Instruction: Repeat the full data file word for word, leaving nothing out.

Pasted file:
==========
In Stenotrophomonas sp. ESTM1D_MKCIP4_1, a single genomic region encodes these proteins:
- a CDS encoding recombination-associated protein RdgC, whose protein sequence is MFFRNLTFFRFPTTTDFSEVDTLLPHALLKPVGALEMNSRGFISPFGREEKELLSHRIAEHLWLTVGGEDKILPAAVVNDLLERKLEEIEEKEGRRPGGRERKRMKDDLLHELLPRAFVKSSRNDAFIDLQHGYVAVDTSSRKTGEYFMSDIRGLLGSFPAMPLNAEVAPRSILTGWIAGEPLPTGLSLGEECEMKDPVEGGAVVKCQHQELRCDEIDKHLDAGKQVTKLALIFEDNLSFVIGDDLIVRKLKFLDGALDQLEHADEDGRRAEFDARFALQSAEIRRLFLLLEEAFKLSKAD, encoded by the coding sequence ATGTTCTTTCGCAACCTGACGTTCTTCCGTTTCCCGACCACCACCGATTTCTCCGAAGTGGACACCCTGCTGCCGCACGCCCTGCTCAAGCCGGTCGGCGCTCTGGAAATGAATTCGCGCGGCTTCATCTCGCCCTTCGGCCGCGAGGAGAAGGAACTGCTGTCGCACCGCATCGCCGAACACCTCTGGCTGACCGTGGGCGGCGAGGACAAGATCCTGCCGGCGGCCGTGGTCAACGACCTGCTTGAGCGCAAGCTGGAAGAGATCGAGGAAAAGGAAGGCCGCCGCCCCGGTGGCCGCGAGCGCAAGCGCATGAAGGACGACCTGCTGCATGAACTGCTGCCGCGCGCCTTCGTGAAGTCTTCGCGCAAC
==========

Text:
In Stenotrophomonas sp. ESTM1D_MKCIP4_1, a single genomic region encodes these proteins:
- a CDS encoding recombination-associated protein RdgC, whose protein sequence is MFFRNLTFFRFPTTTDFSEVDTLLPHALLKPVGALEMNSRGFISPFGREEKELLSHRIAEHLWLTVGGEDKILPAAVVNDLLERKLEEIEEKEGRRPGGRERKRMKDDLLHELLPRAFVKSSRNDAFIDLQHGYVAVDTSSRKTGEYFMSDIRGLLGSFPAMPLNAEVAPRSILTGWIAGEPLPTGLSLGEECEMKDPVEGGAVVKCQHQELRCDEIDKHLDAGKQVTKLALIFEDNLSFVIGDDLIVRKLKFLDGALDQLEHADEDGRRAEFDARFALQSAEIRRLFLLLEEAFKLSKAD, encoded by the coding sequence ATGTTCTTTCGCAACCTGACGTTCTTCCGTTTCCCGACCACCACCGATTTCTCCGAAGTGGACACCCTGCTGCCGCACGCCCTGCTCAAGCCGGTCGGCGCTCTGGAAATGAATTCGCGCGGCTTCATCTCGCCCTTCGGCCGCGAGGAGAAGGAACTGCTGTCGCACCGCATCGCCGAACACCTCTGGCTGACCGTGGGCGGCGAGGACAAGATCCTGCCGGCGGCCGTGGTCAACGACCTGCTTGAGCGCAAGCTGGAAGAGATCGAGGAAAAGGAAGGCCGCCGCCCCGGTGGCCGCGAGCGCAAGCGCATGAAGGACGACCTGCTGCATGAACTGCTGCCGCGCGCCTTCGTGAAGTCTTCGCGCAAC